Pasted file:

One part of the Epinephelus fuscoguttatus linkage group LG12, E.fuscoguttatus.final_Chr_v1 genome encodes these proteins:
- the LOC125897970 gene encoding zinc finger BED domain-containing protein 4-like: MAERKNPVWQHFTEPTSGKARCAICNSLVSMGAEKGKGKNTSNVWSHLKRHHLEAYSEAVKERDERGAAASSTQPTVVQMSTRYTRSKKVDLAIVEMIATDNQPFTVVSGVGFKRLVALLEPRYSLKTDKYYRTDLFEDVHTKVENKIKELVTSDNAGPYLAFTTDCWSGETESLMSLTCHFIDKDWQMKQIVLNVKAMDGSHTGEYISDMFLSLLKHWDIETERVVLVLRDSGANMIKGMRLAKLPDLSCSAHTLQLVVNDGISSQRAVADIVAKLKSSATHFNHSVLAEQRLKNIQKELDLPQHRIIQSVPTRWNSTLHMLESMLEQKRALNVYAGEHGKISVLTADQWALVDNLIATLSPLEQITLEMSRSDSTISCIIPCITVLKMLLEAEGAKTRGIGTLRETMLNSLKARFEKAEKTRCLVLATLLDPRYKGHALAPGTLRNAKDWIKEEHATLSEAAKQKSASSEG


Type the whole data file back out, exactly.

One part of the Epinephelus fuscoguttatus linkage group LG12, E.fuscoguttatus.final_Chr_v1 genome encodes these proteins:
- the LOC125897970 gene encoding zinc finger BED domain-containing protein 4-like: MAERKNPVWQHFTEPTSGKARCAICNSLVSMGAEKGKGKNTSNVWSHLKRHHLEAYSEAVKERDERGAAASSTQPTVVQMSTRYTRSKKVDLAIVEMIATDNQPFTVVSGVGFKRLVALLEPRYSLKTDKYYRTDLFEDVHTKVENKIKELVTSDNAGPYLAFTTDCWSGETESLMSLTCHFIDKDWQMKQIVLNVKAMDGSHTGEYISDMFLSLLKHWDIETERVVLVLRDSGANMIKGMRLAKLPDLSCSAHTLQLVVNDGISSQRAVADIVAKLKSSATHFNHSVLAEQRLKNIQKELDLPQHRIIQSVPTRWNSTLHMLESMLEQKRALNVYAGEHGKISVLTADQWALVDNLIATLSPLEQITLEMSRSDSTISCIIPCITVLKMLLEAEGAKTRGIGTLRETMLNSLKARFEKAEKTRCLVLATLLDPRYKGHALAPGTLRNAKDWIKEEHATLSEAAKQKSASSEG